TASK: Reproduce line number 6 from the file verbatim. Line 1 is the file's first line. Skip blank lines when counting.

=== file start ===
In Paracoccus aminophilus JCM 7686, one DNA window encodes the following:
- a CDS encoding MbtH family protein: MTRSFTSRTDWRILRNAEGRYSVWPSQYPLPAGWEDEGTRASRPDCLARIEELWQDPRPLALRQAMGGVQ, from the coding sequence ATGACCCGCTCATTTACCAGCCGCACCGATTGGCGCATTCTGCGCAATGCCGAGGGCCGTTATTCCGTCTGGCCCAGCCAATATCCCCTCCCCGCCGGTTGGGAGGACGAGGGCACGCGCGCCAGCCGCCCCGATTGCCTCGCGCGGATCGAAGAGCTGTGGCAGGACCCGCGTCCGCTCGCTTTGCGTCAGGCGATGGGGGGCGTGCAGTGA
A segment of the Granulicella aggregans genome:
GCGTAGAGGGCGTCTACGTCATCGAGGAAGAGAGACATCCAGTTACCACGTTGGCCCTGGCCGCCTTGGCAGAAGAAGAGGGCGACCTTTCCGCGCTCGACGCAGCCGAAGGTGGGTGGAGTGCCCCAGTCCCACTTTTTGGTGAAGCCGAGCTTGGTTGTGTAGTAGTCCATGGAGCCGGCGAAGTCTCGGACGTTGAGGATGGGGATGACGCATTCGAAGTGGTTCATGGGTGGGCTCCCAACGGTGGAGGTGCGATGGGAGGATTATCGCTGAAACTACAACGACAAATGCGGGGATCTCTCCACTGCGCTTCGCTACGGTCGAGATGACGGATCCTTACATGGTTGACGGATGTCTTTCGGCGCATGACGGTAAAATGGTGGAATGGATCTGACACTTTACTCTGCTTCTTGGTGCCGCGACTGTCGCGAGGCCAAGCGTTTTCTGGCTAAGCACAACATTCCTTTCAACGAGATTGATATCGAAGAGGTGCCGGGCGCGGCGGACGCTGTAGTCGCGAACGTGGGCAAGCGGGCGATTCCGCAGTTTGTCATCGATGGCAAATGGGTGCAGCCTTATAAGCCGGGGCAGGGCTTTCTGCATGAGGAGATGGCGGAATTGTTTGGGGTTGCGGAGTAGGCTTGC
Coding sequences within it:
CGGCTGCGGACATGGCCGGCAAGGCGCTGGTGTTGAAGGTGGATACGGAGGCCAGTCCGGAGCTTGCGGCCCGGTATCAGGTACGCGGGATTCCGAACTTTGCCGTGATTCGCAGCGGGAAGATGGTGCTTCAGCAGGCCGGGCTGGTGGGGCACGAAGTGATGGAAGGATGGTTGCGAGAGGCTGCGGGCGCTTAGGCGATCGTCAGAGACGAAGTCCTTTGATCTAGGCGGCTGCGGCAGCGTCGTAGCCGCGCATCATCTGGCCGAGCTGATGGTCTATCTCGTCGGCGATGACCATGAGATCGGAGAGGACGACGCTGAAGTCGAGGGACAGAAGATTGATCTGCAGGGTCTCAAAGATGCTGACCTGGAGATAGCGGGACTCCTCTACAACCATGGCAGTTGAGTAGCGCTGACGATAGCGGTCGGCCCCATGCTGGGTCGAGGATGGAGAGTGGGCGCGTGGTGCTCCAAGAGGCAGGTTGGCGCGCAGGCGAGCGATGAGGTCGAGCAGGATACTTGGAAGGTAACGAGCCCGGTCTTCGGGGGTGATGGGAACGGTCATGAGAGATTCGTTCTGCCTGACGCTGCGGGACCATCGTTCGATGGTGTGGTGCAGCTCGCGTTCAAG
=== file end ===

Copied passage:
CGGCTGCGGACATGGCCGGCAAGGCGCTGGTGTTGAAGGTGGATACGGAGGCCAGTCCGGAGCTTGCGGCCCGGTATCAGGTACGCGGGATTCCGAACTTTGCCGTGATTCGCAGCGGGAAGATGGTGCTTCAGCAGGCCGGGCTGGTGGGGCACGAAGTGATGGAAGGATGGTTGCGAGAGGCTGCGGGCGCTTAGGCGATCGTCAGAGACGAAGTCCTTTGATCTAGGCGGCTGCGGCAGCGTCGTAGCCGCGCATCATCTGGCCGAGCTGATGGTCTATCTCGTCGGCGATGACCATGAGATCGGAGAGGACGACGCTGAAGTCGAGGGACAGAAGATTGATCTGCAGGGTCTCAAAGATGCTGACCTGGAGATAGCGGGACTCCTCTACAACCATGGCAGTTGAGTAGCGCTGACGATAGCGGTCGGCCCCATGCTGGGTCGAGGATGGAGAGTGGGCGCGTGGTGCTCCAAGAGGCAGGTTGGCGCGCAGGCGAGCGATGAGGTCGAGCAGGATACTTGGAAGGTAACGAGCCCGGTCTTCGGGGGTGATGGGAACGGTCATGAGAGATTCGTTCTGCCTGACGCTGCGGGACCATCGTTCGATGGTGTGGTGCAGCTCGCGTTCAAG